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AIDS-Related Primary Central Nervous System Lymphoma
AIDS-Related Primary CNS Lymphoma
Lymphomas are cancers of the lymph system. The lymph system is a series of nodes, channels, and tissue throughout the body. There are different types of lymphomas. The lymphomas terms discussed here include:
- Primary central nervous system (CNS) lymphomas—occurs in the brain and/or spinal cord.
- AIDS-related primary CNS lymphoma—occurs in people with HIV. It is one of the complications that show that AIDS has developed.
AIDS-related primary CNS lymphoma is a type of non-Hodgkin lymphoma (NHL). NHL can be more aggressive in people with AIDS.
|The Lymphatic System|
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Lymphoma starts because of DNA damage in a new white blood cell. The damaged cell divides and grows in an abnormal way. This in turn creates more damaged cells. The cells can form a tumor and invade nearby tissue. The cancer can also spread to other areas of your body. It is not clear what causes the change to DNA. It may be a combination of genetics and factors in your environment.
Having HIV infection increases the risk of AIDS-related primary CNS lymphoma.
HIV damages the white blood cells in the body. The body will need to make more white blood cells to replace the damaged cells. This increases the chance that a white blood cell with damaged DNA can develop.
HIV also lowers the immune system. This makes people more vulnerable to cancer in general.
Cancer growth can put pressure on tissue around it. It can cause swelling that also puts pressure on brain tissue. Brain tissue, nerves, and the spinal cord can all be affected. This will cause a wide range of symptoms. Some examples include:
- Nausea and vomiting
- Limb weakness or pain
- Hearing or vision problems
- Back pain
- Difficulty swallowing
- Difficulty controlling the flow of urine
- Changes in alertness
You will be asked about your symptoms and past health. A physical exam will be done. A basic check of your nervous system or an eye exam may be done if you have certain symptoms.
The doctor may test fluids to look for signs of lymphoma. This can be done with:
- Blood tests
- Lumbar puncture—to tests fluids around the spinal cord and brain
A biopsy may be done if a tumor is found. A small sample of the growth will be removed. It will then be closely examined to make a diagnosis.
Images of the spine and brain may also be taken. They can help to find tumors and see what tissue is affected. Images can be taken with:
Tests will help to determine the stage of the cancer. Staging is based on how far the cancer has spread and what body parts are affected. This will help to make a treatment plan
Treatment depends on the type and stage of the cancer. Your care plan will also depend on how aggressive your cancer is. Treatment for HIV infection will start or continue as well.
Cancer treatments can weaken the immune system even more. It is important to manage the HIV infection and keep the immune system as strong as possible. Treatment for HIV includes highly active antiretroviral therapy (HAART). These medicines can improve the immune system. Chemotherapy medicine can interfere with some AIDS medicine. Your care team may need to adjust medicine during treatment.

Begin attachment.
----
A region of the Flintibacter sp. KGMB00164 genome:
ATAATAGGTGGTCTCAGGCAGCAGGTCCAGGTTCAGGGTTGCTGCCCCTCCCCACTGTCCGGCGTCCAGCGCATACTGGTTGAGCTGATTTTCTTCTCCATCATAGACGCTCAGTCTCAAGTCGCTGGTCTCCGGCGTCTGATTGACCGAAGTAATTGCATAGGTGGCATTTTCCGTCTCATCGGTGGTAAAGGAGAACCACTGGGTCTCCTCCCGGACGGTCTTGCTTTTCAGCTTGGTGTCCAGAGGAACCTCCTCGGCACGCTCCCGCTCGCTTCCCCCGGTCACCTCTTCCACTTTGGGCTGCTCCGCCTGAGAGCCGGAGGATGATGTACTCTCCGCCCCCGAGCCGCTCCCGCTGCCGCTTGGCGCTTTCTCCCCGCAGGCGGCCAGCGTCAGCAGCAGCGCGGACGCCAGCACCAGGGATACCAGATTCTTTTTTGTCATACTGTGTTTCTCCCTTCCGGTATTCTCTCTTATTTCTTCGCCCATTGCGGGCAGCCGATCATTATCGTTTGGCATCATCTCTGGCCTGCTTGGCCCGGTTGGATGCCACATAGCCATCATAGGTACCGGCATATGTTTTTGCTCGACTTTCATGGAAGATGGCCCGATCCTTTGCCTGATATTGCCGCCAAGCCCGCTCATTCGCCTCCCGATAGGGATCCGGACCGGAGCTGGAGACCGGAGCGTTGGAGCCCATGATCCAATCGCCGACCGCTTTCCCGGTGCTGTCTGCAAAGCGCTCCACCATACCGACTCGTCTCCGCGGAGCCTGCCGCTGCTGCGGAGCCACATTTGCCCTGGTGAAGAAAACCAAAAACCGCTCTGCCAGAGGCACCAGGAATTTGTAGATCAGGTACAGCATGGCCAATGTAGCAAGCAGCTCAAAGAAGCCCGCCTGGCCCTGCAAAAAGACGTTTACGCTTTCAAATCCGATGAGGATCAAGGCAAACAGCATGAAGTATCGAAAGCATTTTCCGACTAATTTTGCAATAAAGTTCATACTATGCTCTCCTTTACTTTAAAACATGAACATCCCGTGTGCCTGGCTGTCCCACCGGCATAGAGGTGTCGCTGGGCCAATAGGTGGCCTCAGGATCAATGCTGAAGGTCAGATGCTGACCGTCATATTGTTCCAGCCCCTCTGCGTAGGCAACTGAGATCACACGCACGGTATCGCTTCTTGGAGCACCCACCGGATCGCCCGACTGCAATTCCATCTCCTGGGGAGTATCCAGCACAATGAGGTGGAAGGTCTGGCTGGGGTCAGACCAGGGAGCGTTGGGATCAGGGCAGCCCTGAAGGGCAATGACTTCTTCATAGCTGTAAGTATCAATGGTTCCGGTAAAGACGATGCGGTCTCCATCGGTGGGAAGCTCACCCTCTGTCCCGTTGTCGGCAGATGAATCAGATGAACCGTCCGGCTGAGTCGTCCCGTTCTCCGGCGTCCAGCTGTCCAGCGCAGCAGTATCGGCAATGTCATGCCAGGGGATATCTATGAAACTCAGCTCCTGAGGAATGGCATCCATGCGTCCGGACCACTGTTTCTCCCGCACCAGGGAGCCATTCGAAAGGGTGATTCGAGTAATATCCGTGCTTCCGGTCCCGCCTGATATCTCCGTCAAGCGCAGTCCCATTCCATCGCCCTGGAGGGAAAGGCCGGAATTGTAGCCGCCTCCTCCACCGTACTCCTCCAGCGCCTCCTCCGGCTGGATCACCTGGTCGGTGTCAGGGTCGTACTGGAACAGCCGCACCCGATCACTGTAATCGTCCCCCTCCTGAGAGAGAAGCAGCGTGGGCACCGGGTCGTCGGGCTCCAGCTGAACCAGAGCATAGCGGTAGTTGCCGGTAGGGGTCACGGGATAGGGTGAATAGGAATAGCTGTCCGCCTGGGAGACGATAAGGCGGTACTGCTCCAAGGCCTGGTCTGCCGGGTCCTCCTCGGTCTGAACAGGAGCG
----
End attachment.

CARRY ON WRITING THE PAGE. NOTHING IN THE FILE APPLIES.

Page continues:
Treatment for the lymphoma may include:
Chemotherapy and Radiation Therapy
Chemotherapy (Chemo) can affect cells all over the body. This makes it a common choice of treatment for lymphoma. Chemo uses drugs to kill cancer cells. It may be passed into the blood stream or straight into the fluid around the brain (intrathecal). While chemo is focused on killing cancer cells, some healthy cells are affected as well. This can cause a range of side effects. It is often given over a number of cycles. Each cycle may include a few weeks of rest after a few days of treatment.
Radiation therapy is the delivery of high energy to a set area. This energy disrupts the DNA in the cancer cells. It will stop theses cells from growing and making more cancer cells. Radiation therapy may also help shrink tumor size. This may help to relieve symptoms caused by larger growths. It may be given alone or in combination with chemo.
Steroid medicine may also be given with either therapy. It may make the therapy more effective. This medicine may also decrease some of the side effects of chemo.
There are no specific steps to prevent this type of cancer. Follow your HIV or AIDS care plan. It may help to keep the immune system strong and decrease the risk of certain cancers.
Centers for Disease Control and Prevention
National Cancer Institute
ACT—AIDS Committee of Toronto
Canadian AIDS Society
AIDS-related lymphoma treatment (PDQ)—patient version. National Cancer Institute website. Available at: https://www.cancer.gov/types/lymphoma/patient/aids-related-treatment-pdq. Updated October 12, 2016. Accessed March 29, 2018.
Central nervous system (CNS) lymphoma. Leukemia & Lymphoma Society website. Available at: http://www.lls.org/lymphoma/non-hodgkin-lymphoma/treatment/treatment-for-aggressive-nhl-subtypes/central-nervous-system-cns-lymphoma. Accessed March 29, 2018.
HIV-related lymphoma. Macmillan Cancer Support website. Available at: https://www.macmillan.org.uk/information-and-support/lymphoma/lymphoma-non-hodgkin/types-of-non-hodgkin-lymphoma/hiv-related-lymphoma.html. Accessed March 29, 2018.
Overview of HIV infection. EBSCO DynaMed Plus website. Available at: http://www.dynamed.com/topics/dmp~AN~T114424/Overview-of-HIV-infection. Updated March 5, 2018. Accessed March 29, 2018.
- Reviewer: EBSCO Medical Review Board Mohei Abouzied, MD, FACP
- Review Date: 03/2018
- Update Date: 12/13/2018